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116

A cabin crew member here... In general, flight attendants will be happy to give you the extra meal after the service is done, because they know it will be thrown after landing anyway. Out of experience, there are always some extra meals, at least one or two. Sometimes passengers simply do not take a meal, some other times there's just an extra meal or two ...


35

Yes you can ask. And I have successfully asked for extra food in the past (i.e. over the last five years). I also typically ask for two beverages and never had that refused. Of course they have no obligation to give you extra food but on a full service airline they are usually happy to. (Since you mention a first meal I assume you are on a full service ...


14

No, you will not get frequent flier credit if you do not fly. Irrespective of whether you check-in or not. Even if you go on board and then decide not to fly, you will be unloaded from the manifest and will not get credit*. Airlines are required to know exactly who is on board for a multitude of reasons, some of which are regulatory, and some of which are ...


14

The interface is a bit inconvenient and it has a limit on the number of routes shown simultaneously, but you can do it on Kayak's list of airlines. Click on an airline and you'll get a map of where it flies. E.g. a map for Easyjet: You can then filter by a specific city to get a map of which routes are available there, e.g. for Easyjet in Prague:


13

Between the Star Alliance route map, the oneworld route map, and the SkyTeam route map, you can see the vast majority of existing flights. For any given airline, just choose the map corresponding to its alliance. And since most itineraries will have all segments within the same alliance, you probably will need to use only one of these maps.


10

You could try openflights. I'm not sure if the data is complete, but a map for easyjet: And Indigo (India LCC):


8

No, there are no requirements for airlines within the EU to provide free drinking water. I know that it is both common and in some countries even required by law for bars and restaurants to serve tap water for free. If tap water is good enough, I guess that not even Ryanair would have charged you for drinking tap water aboard the plane, but it might not have ...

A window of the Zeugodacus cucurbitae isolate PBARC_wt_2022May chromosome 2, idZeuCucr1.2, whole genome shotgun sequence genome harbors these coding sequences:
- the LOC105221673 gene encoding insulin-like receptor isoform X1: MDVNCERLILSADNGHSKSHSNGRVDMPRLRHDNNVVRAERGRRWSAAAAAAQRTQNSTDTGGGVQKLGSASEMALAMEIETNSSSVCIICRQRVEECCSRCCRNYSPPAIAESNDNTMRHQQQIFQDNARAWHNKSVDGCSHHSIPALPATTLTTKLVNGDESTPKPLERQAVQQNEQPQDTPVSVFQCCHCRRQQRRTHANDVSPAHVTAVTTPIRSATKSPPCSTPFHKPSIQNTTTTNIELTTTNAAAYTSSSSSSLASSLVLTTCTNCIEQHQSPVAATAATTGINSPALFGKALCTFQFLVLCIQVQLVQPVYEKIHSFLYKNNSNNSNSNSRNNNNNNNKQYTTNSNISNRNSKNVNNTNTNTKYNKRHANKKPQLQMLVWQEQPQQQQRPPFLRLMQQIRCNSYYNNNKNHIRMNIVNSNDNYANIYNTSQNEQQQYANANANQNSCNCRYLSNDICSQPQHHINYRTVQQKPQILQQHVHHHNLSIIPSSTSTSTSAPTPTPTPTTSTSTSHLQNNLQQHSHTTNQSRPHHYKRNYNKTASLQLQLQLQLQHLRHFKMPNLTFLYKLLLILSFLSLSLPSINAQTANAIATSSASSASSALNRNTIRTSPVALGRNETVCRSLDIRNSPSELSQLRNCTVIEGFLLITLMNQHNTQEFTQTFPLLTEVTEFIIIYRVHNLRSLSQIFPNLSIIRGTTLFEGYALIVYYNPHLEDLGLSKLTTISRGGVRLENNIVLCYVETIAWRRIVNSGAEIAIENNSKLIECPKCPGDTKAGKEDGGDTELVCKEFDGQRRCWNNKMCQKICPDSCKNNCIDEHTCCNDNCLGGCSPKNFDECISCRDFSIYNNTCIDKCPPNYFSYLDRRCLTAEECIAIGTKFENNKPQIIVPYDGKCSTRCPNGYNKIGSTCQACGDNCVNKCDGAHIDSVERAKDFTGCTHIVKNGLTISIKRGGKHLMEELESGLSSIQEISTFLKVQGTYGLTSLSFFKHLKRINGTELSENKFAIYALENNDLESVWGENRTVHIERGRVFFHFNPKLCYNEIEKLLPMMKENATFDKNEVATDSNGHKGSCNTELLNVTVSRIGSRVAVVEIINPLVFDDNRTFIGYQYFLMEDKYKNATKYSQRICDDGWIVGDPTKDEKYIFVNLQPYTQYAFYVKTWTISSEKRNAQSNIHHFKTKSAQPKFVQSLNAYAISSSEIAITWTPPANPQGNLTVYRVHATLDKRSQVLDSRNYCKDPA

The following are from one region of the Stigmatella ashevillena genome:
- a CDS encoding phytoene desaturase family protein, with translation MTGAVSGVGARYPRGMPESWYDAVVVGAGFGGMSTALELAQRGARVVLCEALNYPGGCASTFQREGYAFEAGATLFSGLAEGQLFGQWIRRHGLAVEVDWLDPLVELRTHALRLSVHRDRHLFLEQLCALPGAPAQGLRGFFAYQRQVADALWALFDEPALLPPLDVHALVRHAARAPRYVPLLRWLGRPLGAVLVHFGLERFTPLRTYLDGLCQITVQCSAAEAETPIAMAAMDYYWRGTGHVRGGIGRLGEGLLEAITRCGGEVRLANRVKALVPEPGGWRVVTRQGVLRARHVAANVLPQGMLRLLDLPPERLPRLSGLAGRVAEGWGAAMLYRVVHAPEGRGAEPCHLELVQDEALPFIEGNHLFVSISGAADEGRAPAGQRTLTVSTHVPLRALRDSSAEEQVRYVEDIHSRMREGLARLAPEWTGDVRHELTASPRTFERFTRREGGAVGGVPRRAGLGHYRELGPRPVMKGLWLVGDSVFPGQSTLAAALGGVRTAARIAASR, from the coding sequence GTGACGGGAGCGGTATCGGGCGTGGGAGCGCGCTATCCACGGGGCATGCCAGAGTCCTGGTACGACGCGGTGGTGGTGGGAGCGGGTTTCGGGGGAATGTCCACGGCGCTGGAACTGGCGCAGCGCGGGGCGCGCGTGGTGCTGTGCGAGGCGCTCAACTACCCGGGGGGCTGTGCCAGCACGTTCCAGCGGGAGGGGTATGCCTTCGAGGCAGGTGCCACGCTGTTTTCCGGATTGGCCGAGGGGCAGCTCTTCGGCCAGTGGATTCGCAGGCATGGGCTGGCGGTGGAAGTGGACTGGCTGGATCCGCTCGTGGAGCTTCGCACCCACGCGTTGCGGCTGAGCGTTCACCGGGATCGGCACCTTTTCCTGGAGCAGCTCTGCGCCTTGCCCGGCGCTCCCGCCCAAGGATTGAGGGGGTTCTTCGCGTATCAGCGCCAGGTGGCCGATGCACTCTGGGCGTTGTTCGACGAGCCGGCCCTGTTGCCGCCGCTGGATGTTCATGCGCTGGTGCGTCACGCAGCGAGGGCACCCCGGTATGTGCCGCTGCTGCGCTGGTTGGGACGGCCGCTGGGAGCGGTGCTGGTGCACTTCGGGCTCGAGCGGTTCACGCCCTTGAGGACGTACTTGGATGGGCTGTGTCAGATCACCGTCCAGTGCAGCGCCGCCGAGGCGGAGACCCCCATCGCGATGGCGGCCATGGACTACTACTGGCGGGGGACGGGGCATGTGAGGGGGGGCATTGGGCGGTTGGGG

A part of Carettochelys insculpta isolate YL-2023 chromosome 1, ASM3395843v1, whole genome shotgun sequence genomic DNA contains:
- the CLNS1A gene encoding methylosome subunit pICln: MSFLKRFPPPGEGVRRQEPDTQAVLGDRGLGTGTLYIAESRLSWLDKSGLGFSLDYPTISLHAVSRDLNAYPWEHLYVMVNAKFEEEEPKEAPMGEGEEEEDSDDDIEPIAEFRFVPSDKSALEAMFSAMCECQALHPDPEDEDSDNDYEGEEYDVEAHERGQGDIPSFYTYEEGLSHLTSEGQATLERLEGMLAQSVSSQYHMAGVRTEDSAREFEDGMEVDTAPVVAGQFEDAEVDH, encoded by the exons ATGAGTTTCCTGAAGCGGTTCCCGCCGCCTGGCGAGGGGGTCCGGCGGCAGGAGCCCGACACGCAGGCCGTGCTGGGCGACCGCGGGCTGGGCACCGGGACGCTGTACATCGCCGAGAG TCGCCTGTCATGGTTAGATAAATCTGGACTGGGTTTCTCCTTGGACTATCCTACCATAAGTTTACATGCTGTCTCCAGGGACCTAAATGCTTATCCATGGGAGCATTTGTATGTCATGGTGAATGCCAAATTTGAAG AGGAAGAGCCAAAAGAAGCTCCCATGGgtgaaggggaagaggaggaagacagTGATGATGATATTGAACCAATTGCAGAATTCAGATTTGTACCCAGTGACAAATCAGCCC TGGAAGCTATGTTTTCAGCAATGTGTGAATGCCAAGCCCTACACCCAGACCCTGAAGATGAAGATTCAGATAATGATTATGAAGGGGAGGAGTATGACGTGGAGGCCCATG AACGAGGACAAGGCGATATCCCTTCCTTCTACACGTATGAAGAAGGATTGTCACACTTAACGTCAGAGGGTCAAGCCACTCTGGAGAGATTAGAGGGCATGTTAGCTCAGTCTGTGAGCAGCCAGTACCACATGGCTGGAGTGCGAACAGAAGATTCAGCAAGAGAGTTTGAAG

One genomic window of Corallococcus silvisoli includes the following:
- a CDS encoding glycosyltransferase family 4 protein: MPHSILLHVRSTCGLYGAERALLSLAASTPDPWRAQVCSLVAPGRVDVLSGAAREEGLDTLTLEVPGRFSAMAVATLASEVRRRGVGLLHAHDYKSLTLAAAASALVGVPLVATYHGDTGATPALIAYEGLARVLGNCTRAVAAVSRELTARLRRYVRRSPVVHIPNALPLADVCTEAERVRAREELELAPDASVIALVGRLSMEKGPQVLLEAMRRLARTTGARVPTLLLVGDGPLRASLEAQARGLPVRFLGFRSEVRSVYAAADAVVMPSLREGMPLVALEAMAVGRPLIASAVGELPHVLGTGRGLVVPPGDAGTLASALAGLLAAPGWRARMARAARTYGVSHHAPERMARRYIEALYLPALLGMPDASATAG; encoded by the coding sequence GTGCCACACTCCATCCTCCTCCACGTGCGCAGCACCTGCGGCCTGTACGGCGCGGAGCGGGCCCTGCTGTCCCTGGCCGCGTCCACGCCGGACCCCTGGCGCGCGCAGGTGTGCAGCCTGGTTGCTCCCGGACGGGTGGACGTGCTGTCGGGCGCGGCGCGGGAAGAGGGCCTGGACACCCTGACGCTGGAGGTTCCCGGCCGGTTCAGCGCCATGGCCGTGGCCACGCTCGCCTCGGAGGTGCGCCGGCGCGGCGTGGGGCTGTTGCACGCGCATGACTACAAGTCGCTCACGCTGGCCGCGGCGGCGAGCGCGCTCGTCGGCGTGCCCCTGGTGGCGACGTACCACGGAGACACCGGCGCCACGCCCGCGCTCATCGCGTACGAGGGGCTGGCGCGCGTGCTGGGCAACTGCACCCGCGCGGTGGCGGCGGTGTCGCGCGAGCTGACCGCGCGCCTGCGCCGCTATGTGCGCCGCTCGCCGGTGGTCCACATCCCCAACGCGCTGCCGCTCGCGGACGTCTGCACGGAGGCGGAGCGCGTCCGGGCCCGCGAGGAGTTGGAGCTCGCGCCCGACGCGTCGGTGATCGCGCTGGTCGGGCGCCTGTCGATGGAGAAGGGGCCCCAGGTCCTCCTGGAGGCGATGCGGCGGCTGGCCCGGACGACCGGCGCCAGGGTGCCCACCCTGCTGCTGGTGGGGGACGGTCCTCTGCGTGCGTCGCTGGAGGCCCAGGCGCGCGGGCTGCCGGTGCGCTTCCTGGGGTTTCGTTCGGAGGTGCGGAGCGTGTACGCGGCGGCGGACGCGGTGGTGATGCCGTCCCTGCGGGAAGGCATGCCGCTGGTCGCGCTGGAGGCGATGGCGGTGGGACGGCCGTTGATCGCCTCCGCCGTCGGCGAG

8

When you board the plane, the ground staff scans your boarding pass, indicating in the computer systems that you've boarded the plane. One obvious consequence of failing to board the the plane is that the airline will remove any luggage you have checked before allowing the plane to depart. Another consequence that may be less obvious, but that we can ...


7

Nothing wrong with asking - treating cabin crew as humans (be nice, be polite, don't stress them if you see they are busy, wait for your turn) will get you a long way. You'd be amazed what is possible. One nice passenger offsets many rude ones - be the nice one!


7

The document you link to references the Airline Tariff Publishing Company. Legacy carriers (as opposed to low cost carriers) file their tariffs, fares, and multitudinous other data with ATPCO where it can be obtained for a not-insignficant fee. If you are looking for airline's conditions of carriage, it would be easier and cheaper to look at the airline's ...


6